bq. But I think the bigger issue is whether or not culture shock is a transformative process which can bring about a new state of consciousness.

    To stay with the therapy metaphor, culture shock for a certain type of rigid personality can end up like psychoanalysis for a narcissist (reinforcitive rather than transformative).

    bq. If culture shock is a necessary condition for production of anthropological knowledge, what else is going on?

    If it is then the great mass of work produced by professional anthropologists needs to be written off as non-anthropological. I think that attitude actually exists among some culture anthropologists, unfortunately.

    My understanding of ethnoarchaeology is that while culture shock certainly is common for the ethnographer it isn’t really central to the why or the how. Any working archaeologists out there who can confirm or deny?

  23. Kerim, I think you nailed this – it’s that critical distance from second nature that’s looked for, the transformation of consciousness from naive ethnocentrism through a kind of Copernican revolution of mind that enables responsible (self-) criticism.

    The problem is that like the Marxists trying to figure out how class consciousness happens, we don’t have a very good idea how these transformations actually occur, and so the tendency is to think magically. If we just throw people at the right kind of experience they will be transformed, abracadabra. ‘Education’ is the usual incantation, which makes all those Nazis with university degrees hard to swallow.

    So somehow anthropologists are uniquely positioned to decenter their own cultural presuppositions because they go where people are really, really weird. But this corporate ideology does not work for at least two reasons: one, as Rex and John point out (some) sociological ethnographers, historians and tourists somehow manage to get the point of otherness without the epistemological grandstanding; and two, Euro (and Chinese, and Japanese, etc.) colonialists lived elbow-to-elbow with the Big Blue Others and managed (mostly) not to get the point, as for that matter some anthropologists haven’t.

    For the latter reason I’m afraid Greg’s earlier gesture at the lamentable disconnect between white grad students and African Americans won’t actually get us far. No whites in history have been closer to African Americans than the slave owners and Jim Crow racists. You can rub people all over each other and it’s not going to automatically transform their consciousness (or may do so in undesirable ways).

    Yet people do wake up from their dogmatic slumbers and become more mindful, critically responsible participants in human community. What are the conditions and moments of this process?

  24. So that I’m not just asking rhetorical questions, here’s a link to one classic answer to the ‘how’ question, Jane Elliott’s blue eye/brown eye exercise.

    http://www.pbs.org/wgbh/pages/frontline/shows/divided/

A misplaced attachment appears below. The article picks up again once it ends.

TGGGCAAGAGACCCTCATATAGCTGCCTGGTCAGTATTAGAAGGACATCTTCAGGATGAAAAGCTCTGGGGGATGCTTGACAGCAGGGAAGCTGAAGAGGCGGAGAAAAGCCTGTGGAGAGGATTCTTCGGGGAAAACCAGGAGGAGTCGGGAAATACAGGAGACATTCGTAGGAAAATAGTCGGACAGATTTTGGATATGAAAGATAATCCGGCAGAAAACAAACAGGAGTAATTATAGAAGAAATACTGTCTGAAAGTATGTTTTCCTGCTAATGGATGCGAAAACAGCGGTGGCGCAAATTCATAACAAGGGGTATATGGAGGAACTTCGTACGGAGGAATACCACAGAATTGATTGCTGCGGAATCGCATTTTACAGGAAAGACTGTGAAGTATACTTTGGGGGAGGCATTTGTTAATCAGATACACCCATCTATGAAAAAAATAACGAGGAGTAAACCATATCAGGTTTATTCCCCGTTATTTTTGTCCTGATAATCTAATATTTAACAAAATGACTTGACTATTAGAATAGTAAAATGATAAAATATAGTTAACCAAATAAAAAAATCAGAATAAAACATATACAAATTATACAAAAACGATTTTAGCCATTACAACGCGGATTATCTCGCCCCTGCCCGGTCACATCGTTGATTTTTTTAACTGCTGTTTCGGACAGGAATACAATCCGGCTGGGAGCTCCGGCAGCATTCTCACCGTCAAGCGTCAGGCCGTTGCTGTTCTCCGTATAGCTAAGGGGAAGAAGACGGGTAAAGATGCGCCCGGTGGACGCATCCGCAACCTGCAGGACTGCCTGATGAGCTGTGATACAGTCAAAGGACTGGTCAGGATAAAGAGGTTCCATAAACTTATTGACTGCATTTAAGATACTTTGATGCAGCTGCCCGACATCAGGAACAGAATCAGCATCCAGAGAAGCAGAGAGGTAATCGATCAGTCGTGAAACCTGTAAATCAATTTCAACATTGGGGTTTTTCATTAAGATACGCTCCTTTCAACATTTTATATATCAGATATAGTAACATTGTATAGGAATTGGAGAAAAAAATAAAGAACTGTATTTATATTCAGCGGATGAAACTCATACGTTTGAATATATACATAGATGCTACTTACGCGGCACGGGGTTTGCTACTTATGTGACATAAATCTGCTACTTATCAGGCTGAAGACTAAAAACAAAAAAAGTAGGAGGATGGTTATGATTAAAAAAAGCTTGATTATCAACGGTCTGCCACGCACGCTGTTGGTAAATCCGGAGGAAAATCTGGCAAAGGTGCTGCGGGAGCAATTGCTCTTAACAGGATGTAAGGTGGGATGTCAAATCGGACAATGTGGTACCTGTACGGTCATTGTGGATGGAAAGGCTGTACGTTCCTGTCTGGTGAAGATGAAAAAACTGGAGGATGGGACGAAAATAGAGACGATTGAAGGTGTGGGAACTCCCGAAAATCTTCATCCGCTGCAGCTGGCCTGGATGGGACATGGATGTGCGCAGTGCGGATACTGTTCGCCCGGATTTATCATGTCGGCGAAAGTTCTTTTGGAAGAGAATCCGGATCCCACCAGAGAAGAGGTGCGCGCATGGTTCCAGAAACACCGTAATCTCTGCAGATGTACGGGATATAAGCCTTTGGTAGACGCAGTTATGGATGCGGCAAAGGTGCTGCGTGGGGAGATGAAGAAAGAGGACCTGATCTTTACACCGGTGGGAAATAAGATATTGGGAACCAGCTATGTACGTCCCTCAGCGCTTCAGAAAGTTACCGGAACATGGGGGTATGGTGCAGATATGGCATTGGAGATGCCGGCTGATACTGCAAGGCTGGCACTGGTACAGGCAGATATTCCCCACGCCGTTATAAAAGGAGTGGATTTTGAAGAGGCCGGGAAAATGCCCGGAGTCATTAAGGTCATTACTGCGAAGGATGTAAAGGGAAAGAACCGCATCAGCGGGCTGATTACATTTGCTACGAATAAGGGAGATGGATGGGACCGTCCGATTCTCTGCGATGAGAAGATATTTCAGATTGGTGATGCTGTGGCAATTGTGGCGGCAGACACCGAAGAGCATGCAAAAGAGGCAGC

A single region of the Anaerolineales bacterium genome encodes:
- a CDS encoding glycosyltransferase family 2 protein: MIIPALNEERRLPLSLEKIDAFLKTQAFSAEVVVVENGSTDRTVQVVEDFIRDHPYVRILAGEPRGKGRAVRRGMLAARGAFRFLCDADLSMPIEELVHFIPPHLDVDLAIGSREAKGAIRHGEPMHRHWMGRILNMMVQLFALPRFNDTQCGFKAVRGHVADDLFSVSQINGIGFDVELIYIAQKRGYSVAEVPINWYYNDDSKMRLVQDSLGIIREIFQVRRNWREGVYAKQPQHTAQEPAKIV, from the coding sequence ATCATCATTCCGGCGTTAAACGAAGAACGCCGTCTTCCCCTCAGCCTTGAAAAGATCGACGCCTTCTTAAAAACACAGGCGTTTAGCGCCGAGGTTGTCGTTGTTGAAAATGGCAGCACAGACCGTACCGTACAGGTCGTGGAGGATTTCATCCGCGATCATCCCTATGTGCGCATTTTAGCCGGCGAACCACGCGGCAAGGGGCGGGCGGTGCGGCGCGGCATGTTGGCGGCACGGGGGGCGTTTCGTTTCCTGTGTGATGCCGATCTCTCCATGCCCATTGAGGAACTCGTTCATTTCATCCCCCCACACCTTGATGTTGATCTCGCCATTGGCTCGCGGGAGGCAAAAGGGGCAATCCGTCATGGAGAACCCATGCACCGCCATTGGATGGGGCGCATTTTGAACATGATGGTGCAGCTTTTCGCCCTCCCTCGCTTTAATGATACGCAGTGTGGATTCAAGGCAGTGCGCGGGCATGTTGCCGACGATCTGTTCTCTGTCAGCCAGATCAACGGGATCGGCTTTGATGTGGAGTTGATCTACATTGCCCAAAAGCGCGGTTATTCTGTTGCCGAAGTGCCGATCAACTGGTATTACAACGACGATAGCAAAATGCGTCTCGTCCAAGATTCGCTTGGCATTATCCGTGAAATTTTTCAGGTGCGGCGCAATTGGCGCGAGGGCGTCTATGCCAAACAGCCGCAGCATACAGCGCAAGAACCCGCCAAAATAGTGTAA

Certainly her model involved the administration of a shock, but it looks to me that the critical factor was deprivileging through the reversal of power relations, followed by a reprivileging debriefing. I suspect that if you just reverse the power without the restorative second step, what you get is resentment (Klan, Nazis).

  25. “You can rub people all over each other and it’s not going to automatically transform their consciousness”

    That’s a great quote. But I’d like to make one small point RE anthropologists or psychotherapy patients vs. colonialists and slave owners. One thing that is different about anthropologists and patients is that they are actively seeking to transform their consciousness.

    It reminds me of recent literature on the use of mind-altering substances which shows that the effects are heavily influenced by cultural expectations. If you think LSD is going to open The Doors of Perception, and that’s why you are taking it, then maybe it will…

  26. Picking up on what Carl said, I offer a bit of ethnography. I tell a story and attempt to extract a few principles from it.

    The story begins in Puli, a market town in the center of Taiwan. The year is 1969. An anthropologist and his newly married wife are starting two years of fieldwork. One of the first things they do is call on Fr. Clancy Engler, the priest in charge of the local Catholic parish. The back story here is that when mainland China became the PRC in 1949, the missionary apparatus that had once been scattered all over China converged on Taiwan. Thus, oddly enough, every small town in central Taiwan had its missionaries. The Catholic mission in central Taiwan was run by Maryknollers, an order whose priests were, we were told before we left Cornell, nice guys of a generally liberal disiposition, who took an interest in anthropology and would share their whiskey and old _Newsweeks_ with lonely anthropologists. Fr. Clancy fit the mold. So, especially during our first year, we dropped in for a visit once in a while.

    It was on one of those visits that Fr. Clancy asked me the following question, “What can an anthropologist teach somebody like me?” He was speaking as someone who had lived in Taiwan for fifteen years and was fluent in Taiwanese. He was speaking to someone, me, who had just arrived, was just starting to learn the language, and would leave once our two years were up. I mumbled something about training and theory but didn’t sound very convincing.